Unless otherwise stated, all figures are in NOK million.
The Annual Accounts are prepared in compliance with the provisions of the Norwegian Accounting Act (regnskapsloven) and good accounting practice, with such modifications made necessary by the unique nature of Norsk Tipping as set out in the Norwegian Gaming Act (lov om pengespill m.v.) no. 103, of 28 August 1992.
Norsk Tipping AS' activities are subject to the provisions of the Norwegian Gaming Act, which states that a wholly-owned state-regulated company will act as a gaming enterprise. The Norwegian Ministry of Culture determines the company's Articles of Association, appoints the Board and issues instructions to the Board. The Board is charged with ensuring that business activities are conducted in compliance with the company's objectives and guidelines. The Board is responsible for adequate organisation and management of the company, which includes ensuring that matters including registration and asset management are subject to satisfactory controls. The Articles of Association set out the Ministry of Culture's entitlement to issue instructions outside the ambit of ordinary governance as exercised by the company's general meeting.
Norsk Tipping's subsidiaries have no relevance in determining assessment of the Group's financial status or results. For this reason, and pursuant to Section 3-8 of the Norwegian Accounting Act (regnskapsloven), no consolidated accounts have been prepared.
Use of estimates
Management has made use of estimates and assumptions that have influenced the profit and loss account and the valuation of assets and liabilities. It is first and foremost valuations of fixed and intangible assets and related depreciations that are influenced by assumptions and estimates regarding economic lifetimes. Valuations have also been made of any unsecured assets and obligations on balance day in connection with completion of the annual accounts in accordance with good accounting practice. Management is not aware of any major uncertainties linked to the value of assets presented in the accounts and balance sheet.
Transactions in foreign currencies are converted based on the exchange rate prevailing on the date of the transaction. Monetary items in foreign currencies are converted to Norwegian kroner using the exchange rate prevailing on the balance sheet date. During the accounting period, fluctuations in currency exchange rates are recognised on a continuous basis under other financial items.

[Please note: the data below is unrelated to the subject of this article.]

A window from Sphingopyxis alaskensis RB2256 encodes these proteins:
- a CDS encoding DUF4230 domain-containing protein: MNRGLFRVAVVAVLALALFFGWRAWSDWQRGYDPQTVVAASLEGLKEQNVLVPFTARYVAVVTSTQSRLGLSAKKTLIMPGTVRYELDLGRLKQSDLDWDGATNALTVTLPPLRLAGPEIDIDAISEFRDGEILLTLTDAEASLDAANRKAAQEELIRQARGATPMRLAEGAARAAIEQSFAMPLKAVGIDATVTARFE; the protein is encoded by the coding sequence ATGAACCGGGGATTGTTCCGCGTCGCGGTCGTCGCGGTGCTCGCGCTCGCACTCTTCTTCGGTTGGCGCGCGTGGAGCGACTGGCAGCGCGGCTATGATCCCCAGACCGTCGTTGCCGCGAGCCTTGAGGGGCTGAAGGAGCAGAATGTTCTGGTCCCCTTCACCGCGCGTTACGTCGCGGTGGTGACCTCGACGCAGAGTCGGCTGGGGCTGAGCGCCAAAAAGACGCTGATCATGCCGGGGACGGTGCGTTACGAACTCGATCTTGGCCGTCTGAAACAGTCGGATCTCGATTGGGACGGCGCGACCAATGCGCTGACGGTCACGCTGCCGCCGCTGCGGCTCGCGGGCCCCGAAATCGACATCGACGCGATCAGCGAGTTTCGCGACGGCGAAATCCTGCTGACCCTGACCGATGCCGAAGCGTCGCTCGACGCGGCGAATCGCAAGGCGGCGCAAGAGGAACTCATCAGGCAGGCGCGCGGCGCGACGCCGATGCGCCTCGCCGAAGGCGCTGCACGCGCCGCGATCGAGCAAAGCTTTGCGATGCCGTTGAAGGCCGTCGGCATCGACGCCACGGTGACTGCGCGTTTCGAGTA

Operating revenues, prizes and commissions
The term 'gaming revenues’ is understood to refer to the gross stake amounts risked by players. In the case of gaming terminals, such as Belago and Multix, and online gaming, players will normally play several times during a single gaming session and recycle any winnings they may receive. For accounting purposes, each individual game, involving a stake followed by a draw with a possible payment of winnings, is regarded as a separate transaction regardless of the number of gaming sessions.
The accounting of gaming revenues and related prizes and commissions does not correspond fully with the calendar year, but is adjusted to conform to the subdivision of the year into numbered weeks. In 2018, gaming-related revenues and expenses are distributed across 52 gaming periods/weeks. Gaming stakes and related forecast prize distribution for multi-week gaming are accrued for each of the relevant gaming periods/weeks. Commissions are limited correspondingly.
Revenues from other sales are recognised when delivery has taken place and the most important aspects of risk and earnings have been transferred.
The company is exempt from tax.
Classification and assessment of balance sheet items
Current assets and short-term liabilities include items due for payment within one year of the date of acquisition, together with items linked to the commodity cycle. Remaining items are classified as non-current assets/long-term liabilities.
Current assets are assessed at their acquisition cost or fair value, whichever is less. Short-term liabilities are capitalised at their nominal value on the date on which they were incurred.
Non-current assets are assessed at their acquisition cost, with a deduction for depreciations and write-downs. Long-term liabilities are capitalised at their nominal value on the date on which they were incurred.
Research and development